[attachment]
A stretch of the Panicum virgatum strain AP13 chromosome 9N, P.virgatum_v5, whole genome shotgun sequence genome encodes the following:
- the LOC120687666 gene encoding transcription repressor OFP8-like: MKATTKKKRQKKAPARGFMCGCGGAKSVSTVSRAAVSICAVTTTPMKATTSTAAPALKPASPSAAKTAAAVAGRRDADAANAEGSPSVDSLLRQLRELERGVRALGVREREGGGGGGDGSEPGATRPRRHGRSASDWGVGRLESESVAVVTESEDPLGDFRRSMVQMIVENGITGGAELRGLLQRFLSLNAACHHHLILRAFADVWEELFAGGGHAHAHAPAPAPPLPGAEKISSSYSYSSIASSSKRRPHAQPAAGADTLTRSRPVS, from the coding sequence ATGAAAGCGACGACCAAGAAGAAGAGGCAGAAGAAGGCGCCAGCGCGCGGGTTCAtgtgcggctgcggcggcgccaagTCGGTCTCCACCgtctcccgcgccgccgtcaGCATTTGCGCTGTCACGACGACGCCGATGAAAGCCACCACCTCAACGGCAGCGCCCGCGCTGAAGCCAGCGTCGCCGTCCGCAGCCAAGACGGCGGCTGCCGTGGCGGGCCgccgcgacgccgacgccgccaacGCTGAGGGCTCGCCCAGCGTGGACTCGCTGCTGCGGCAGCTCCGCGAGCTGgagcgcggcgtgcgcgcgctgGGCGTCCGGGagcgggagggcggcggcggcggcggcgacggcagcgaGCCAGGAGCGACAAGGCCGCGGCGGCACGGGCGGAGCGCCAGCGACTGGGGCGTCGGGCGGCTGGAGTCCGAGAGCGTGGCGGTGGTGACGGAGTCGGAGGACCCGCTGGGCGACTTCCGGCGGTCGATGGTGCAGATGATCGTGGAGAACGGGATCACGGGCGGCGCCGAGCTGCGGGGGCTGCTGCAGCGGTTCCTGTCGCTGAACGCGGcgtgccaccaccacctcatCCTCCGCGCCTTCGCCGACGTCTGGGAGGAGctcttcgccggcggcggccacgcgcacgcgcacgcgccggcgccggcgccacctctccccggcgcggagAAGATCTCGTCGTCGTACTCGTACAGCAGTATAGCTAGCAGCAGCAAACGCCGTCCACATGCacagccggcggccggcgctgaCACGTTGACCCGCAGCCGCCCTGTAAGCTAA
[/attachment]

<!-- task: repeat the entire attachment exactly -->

A stretch of the Panicum virgatum strain AP13 chromosome 9N, P.virgatum_v5, whole genome shotgun sequence genome encodes the following:
- the LOC120687666 gene encoding transcription repressor OFP8-like: MKATTKKKRQKKAPARGFMCGCGGAKSVSTVSRAAVSICAVTTTPMKATTSTAAPALKPASPSAAKTAAAVAGRRDADAANAEGSPSVDSLLRQLRELERGVRALGVREREGGGGGGDGSEPGATRPRRHGRSASDWGVGRLESESVAVVTESEDPLGDFRRSMVQMIVENGITGGAELRGLLQRFLSLNAACHHHLILRAFADVWEELFAGGGHAHAHAPAPAPPLPGAEKISSSYSYSSIASSSKRRPHAQPAAGADTLTRSRPVS, from the coding sequence ATGAAAGCGACGACCAAGAAGAAGAGGCAGAAGAAGGCGCCAGCGCGCGGGTTCAtgtgcggctgcggcggcgccaagTCGGTCTCCACCgtctcccgcgccgccgtcaGCATTTGCGCTGTCACGACGACGCCGATGAAAGCCACCACCTCAACGGCAGCGCCCGCGCTGAAGCCAGCGTCGCCGTCCGCAGCCAAGACGGCGGCTGCCGTGGCGGGCCgccgcgacgccgacgccgccaacGCTGAGGGCTCGCCCAGCGTGGACTCGCTGCTGCGGCAGCTCCGCGAGCTGgagcgcggcgtgcgcgcgctgGGCGTCCGGGagcgggagggcggcggcggcggcggcgacggcagcgaGCCAGGAGCGACAAGGCCGCGGCGGCACGGGCGGAGCGCCAGCGACTGGGGCGTCGGGCGGCTGGAGTCCGAGAGCGTGGCGGTGGTGACGGAGTCGGAGGACCCGCTGGGCGACTTCCGGCGGTCGATGGTGCAGATGATCGTGGAGAACGGGATCACGGGCGGCGCCGAGCTGCGGGGGCTGCTGCAGCGGTTCCTGTCGCTGAACGCGGcgtgccaccaccacctcatCCTCCGCGCCTTCGCCGACGTCTGGGAGGAGctcttcgccggcggcggccacgcgcacgcgcacgcgccggcgccggcgccacctctccccggcgcggagAAGATCTCGTCGTCGTACTCGTACAGCAGTATAGCTAGCAGCAGCAAACGCCGTCCACATGCacagccggcggccggcgctgaCACGTTGACCCGCAGCCGCCCTGTAAGCTAA